This unmarried maiden is
wearing a belted rubakha.
This married woman is wearing
a navershnik over her rubakha, which has a gathered
All Russians wore this loose shift as the basic piece of clothing, usually
made of bleached linen. Peasants would wear one coarse linen "rubakha" as
both under and outergarment. The more wealthy would add an outer rubakha
cut a bit larger and made of more expensive fabric. (Kireyeva)
Thus, the rubakha seems to have been the only underwear of Rus women. Although 19th century peasant women apparently wore short underpants, none of my references has discussed them in the context of the medieval period.
“Rub” in the opinion of A.V. Artsikhosvkij was the all Slavic name for the set of ordinary people’s clothing consisting of the shirt and narrow pants [рубахаь порты] (Artsikhovskij, 1948, p. 234-235). This same word indicated a piece or scrap of fabric (“rubit’ – “rvat’” [рубить, рвать]) (Sreznevskij, III, stb.184). One has to think that this is the same ancient Russian root, for the name of the next-to-skin men’s and women’s garment, rubakha, that exists up to our day. (Rabinovich, 9-13th c.)
Rubakha, sorochitsa [рубахаь сорочица] were for many sometimes the only object of clothing. It was sewn of linen, or thin wool (tsatri [цатры] – goat fluff [козъего пуха], ascetics–monks wore even rough vasyanitsu of horse hair), for the wealthy it could be even of silk material. In cut, the ancient Russian shirt was tunic-shaped, cut of one width of fabric folded in-half. Wedge–shaped inserts widened the shirt to the hem, the rhomboid lastovitsy [ластовицы] under the arm. The sleeves were made narrow and long. The opening of the collar was round or quadrangular, with a slit either “straight” - in the middle of the chest, more rarely “slanted” - on the left or right side of the chest. Shirts with slanted openings are depicted on drawings from a Pskov manuscript of the twelfth century (on the left side of the chest) (Rabinovich, 1964, p. 114) and on an icon of the same time (on the right side of the chest) (Levashova, 1966, p. 116–117). In a kurgan near the city of Suzdal from the 13th century was a grave of a woman in a shirt with an embroidered standing collar, composed of two unequal parts (length 8 and 20cm), closing to the left, and fastened on three buttons (Saburova, 1976, p. 226–230). Here, thus, can be established the opening of the collar on the left side. The collar of the shirt was fastened on one or a few buttons, of cast bronze, bone, and probably also wood. [I have seen wooden buttons among the archaeological finds.] (Rabinovich, 9-13th c.)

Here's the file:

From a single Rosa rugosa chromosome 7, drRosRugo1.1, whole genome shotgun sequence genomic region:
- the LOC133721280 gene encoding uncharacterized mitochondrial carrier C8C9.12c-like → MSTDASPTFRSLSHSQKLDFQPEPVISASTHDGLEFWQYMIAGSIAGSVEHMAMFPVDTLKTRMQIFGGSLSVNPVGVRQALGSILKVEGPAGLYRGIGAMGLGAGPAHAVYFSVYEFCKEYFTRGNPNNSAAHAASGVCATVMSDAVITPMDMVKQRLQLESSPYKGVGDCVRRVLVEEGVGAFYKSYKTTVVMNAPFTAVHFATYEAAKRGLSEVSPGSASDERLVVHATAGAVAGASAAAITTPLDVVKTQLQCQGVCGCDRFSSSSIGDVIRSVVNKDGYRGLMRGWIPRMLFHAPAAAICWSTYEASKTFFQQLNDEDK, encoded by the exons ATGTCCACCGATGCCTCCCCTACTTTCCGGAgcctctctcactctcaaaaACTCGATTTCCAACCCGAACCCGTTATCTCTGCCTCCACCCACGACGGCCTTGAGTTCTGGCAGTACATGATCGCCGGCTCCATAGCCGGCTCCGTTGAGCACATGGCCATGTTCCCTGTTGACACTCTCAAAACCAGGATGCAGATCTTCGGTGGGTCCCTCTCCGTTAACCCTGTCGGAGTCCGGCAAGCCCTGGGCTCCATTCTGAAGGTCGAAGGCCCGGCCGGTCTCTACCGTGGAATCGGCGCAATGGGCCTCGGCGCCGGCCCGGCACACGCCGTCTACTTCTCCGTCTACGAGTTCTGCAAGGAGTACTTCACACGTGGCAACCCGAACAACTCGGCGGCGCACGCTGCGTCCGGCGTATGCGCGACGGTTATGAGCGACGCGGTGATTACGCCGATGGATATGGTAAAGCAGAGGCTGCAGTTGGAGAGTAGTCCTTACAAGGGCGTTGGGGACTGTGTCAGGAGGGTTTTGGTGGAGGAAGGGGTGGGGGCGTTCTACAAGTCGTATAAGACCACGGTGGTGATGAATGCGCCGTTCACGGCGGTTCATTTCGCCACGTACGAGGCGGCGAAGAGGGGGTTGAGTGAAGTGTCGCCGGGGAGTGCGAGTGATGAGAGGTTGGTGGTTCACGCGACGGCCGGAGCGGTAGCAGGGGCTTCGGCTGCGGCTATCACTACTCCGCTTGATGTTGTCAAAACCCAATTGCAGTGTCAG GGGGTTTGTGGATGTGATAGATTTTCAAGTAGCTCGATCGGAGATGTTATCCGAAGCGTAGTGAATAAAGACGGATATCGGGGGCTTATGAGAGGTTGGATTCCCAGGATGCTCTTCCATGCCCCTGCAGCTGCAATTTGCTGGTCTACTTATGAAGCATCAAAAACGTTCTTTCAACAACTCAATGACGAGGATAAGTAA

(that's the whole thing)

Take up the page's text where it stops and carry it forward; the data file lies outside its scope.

In the 13-17th cent. as next-to-skin clothing served, as in the past, the tunic-shaped shirt [rubashka] - sorochka, sorotsitsa, srachitsa. The women's rubakha was made long to the foot. An innovation in this period was the wearing of another upper rubakha besides the sorochka - a koshulik, verkhnitsy or navershnika. With this, the sorochka was turned into proper underwear. In 1373, in describing the destruction of Torshok, the cronicle noted: "And women and maidens stripped even to the last nakedness and to the srachitsa". The wearing by Russian women of 2 sorochkas, upper and lower, was noted at the end of the 16th century by Giles Fletcher. The women's smart upper rubakha made to following impression on foreigners at the end of the 17th cent., "They wear rubashki, from all sides woven with gold, their sleeves, built with wrinkles with marvelous art, often exceed in length 8 or 10 cubits; gathering of the sleeves, continuing by special wrinkles to the end of the arms, decorated with elegant and valuable bracelets." (Rabinovich, 13-17th c.)